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Last month I had the fortune to join over 1,900 pioneers from 90 countries at the World Economic Forum's Annual Meeting in Tianjin, China, to discuss how innovation can improve the state of the world.
Throughout numerous workshops, panels, private meetings and social gatherings, we examined how to handle climate change, how to invest in tons of other pressing topics, and public infrastructure to better control financial services. In addressing these issues, everyone -- independent of discipline or nationality - brought to the table our most precious asset: the Human Brain that was amazing.
During exciting and captivating sessions we researched the brand new frontiers in neuroscience. A prominent focus was around how emerging neurotechnologies, like those empowered by the White House BRAIN Initiative, can help detect and record brain process in unprecedented detail and, consequently, revolutionize our knowledge of the brain and the mind.
In parallel, high-ranking government officials and health experts convened to brainstorm about how to "maximize healthy life years." The conversation revolved around physical well-being and promoting positive lifestyles, but was mostly quiet on the subjects of emotional or cognitive health. The brain, that essential advantage everyone needs to learn, problem solve and make good-choices, as well as the related cognitive neurosciences where much progress has happened over the past two decades, are still largely absent in the health agenda.
What if present brain research and non-invasive neurotechnologies may be employed to improve public health and well being? Just how can we start building better bridges from existing science and the technologies towards wards that are tackling real world health challenges we're facing?
Good news is that the transformation is already underway, albeit underneath the radar. As William Gibson eloquently said, "The future is already here -- it's just not very evenly spread." Individuals and associations worldwide are likely to spend over $1.3 billion in 2014 in net-based, cellular and biometrics-based alternatives to assess and enhance brain function. Growth fueled by emerging cellular, is poised to continue and non-invasive neurotechnologies, and by consumer and patient demands for self-driven, proactive brain care. For instance, 83% of surveyed early-adopters agree that "adults of all ages should take charge of the very own brain fitness, without waiting for their physicians to inform them to" and "would personally require a brief evaluation each year as an annual mental check-up."
These are 10 priorities to think about, if we wish to improve well-being & wellness based about the newest neuroscience and non invasive neurotechnology:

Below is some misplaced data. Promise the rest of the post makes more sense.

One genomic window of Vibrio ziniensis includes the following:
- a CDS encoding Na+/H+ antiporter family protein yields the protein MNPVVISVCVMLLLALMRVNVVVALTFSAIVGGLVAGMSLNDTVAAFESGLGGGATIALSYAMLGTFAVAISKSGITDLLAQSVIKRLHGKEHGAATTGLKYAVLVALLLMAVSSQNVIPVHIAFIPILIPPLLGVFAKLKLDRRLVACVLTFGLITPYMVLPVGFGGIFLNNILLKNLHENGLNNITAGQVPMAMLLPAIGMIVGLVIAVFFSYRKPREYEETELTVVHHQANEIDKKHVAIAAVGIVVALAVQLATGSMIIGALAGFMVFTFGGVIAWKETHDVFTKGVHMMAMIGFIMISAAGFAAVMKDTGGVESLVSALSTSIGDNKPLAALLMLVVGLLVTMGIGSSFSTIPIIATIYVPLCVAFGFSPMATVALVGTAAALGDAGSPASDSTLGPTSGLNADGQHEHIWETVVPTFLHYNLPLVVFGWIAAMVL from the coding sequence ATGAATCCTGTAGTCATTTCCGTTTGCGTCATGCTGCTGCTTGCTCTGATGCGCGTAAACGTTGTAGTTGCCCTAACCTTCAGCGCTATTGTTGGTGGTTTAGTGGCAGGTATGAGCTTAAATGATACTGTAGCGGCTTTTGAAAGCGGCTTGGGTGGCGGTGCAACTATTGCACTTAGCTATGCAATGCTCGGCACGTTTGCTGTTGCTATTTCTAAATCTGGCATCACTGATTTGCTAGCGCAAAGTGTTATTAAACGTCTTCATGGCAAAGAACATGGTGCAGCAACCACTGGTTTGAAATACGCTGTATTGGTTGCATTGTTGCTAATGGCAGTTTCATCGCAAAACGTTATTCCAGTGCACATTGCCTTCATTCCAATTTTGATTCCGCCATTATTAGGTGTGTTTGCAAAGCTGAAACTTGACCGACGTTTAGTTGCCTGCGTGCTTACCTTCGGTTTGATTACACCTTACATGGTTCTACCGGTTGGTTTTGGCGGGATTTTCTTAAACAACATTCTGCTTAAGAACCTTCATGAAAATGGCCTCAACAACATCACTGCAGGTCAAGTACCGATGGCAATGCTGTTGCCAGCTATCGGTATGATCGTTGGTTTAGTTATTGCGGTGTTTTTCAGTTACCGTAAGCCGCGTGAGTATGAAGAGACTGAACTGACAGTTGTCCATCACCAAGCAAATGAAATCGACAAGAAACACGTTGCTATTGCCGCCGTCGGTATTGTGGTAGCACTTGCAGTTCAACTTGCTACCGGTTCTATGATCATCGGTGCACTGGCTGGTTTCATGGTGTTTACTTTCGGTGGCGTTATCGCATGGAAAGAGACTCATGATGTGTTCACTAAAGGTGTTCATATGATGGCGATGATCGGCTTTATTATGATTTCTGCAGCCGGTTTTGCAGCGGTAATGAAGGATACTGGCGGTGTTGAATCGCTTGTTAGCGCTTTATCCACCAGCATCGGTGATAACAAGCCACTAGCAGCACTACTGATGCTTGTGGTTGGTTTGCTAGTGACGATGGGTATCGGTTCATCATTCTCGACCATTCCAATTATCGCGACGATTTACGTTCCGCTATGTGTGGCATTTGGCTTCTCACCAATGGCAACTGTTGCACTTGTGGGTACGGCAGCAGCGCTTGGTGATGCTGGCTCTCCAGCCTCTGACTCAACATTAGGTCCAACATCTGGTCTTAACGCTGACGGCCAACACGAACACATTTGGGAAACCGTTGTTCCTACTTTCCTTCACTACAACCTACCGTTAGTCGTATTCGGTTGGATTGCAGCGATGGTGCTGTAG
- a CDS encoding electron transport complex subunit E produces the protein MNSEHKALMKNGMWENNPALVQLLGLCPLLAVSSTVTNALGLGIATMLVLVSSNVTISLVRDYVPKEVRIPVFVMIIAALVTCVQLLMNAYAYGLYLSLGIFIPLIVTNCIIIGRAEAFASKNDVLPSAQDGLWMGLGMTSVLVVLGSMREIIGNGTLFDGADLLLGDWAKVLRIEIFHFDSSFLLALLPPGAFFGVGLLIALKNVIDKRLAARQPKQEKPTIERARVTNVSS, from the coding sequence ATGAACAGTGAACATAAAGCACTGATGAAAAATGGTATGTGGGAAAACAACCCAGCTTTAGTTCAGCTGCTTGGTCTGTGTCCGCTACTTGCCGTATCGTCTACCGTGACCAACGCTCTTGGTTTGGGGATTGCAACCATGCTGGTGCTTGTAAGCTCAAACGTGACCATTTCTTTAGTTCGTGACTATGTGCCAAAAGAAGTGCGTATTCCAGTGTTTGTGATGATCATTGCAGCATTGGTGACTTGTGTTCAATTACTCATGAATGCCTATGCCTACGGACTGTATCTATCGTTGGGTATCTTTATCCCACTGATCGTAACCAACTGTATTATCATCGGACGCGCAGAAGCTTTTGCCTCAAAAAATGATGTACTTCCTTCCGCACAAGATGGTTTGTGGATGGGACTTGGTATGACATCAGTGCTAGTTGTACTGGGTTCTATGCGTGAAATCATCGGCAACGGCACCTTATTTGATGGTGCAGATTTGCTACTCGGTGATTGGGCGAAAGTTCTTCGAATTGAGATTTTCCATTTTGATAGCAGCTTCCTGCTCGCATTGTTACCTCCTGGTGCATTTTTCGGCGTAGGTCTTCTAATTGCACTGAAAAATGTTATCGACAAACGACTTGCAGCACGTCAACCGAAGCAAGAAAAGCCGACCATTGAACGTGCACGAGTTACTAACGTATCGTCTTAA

1. Start up Thync only raised $13 million to market transcranial stimulation in 2015, helping users "alter their frame of mind." That is not a medical claim per se...but does the technology have to be regulated as a medical device?
2.Invest more research dollars to fine tune brain stimulation techniques, like transcranial magnetic stimulation, to empower truly personalized medicine.
3. Adopt big data research models, such as the just-declared UCSF Brain Health Registry, to leapfrog the present small clinical trial model and move us closer towards delivering personalized, incorporated brain care.
4. This is exactly what the Research Domain Criteria framework, set forth by the National Institute of Mental Health, is starting to do.
5. Coopt pervading activities, such as playing videogames...but in a way that ensures they have a beneficial effect, such as with cognitive training games made specifically to prolong cognitive vitality as we age
6.Track the negative psychological and cognitive side-effects from many different clinical interventions, to ensure unintentional effects from the treatment aren't more afflictive than the treated individual's original state.
7.And, last but definitely not least, encourage physical exercise and bilingual education in our schools, and reduce drop out rates. Enhancing and enriching our schools is perhaps the strongest societal intervention (and the original non invasive neurotechnology) to establish lifelong brain reservation, здравословно хранене and delay problems brought by cognitive aging and dementia.
Initiatives like those above are an important start to view and treat the human brain as an advantage to take a position in across the whole human lifespan, and to actually maximize years of purposeful, healthy and meaningful living.
Let us strengthen existing bridges -- and construct new ones that are needed -- to enhance our collective health and well being.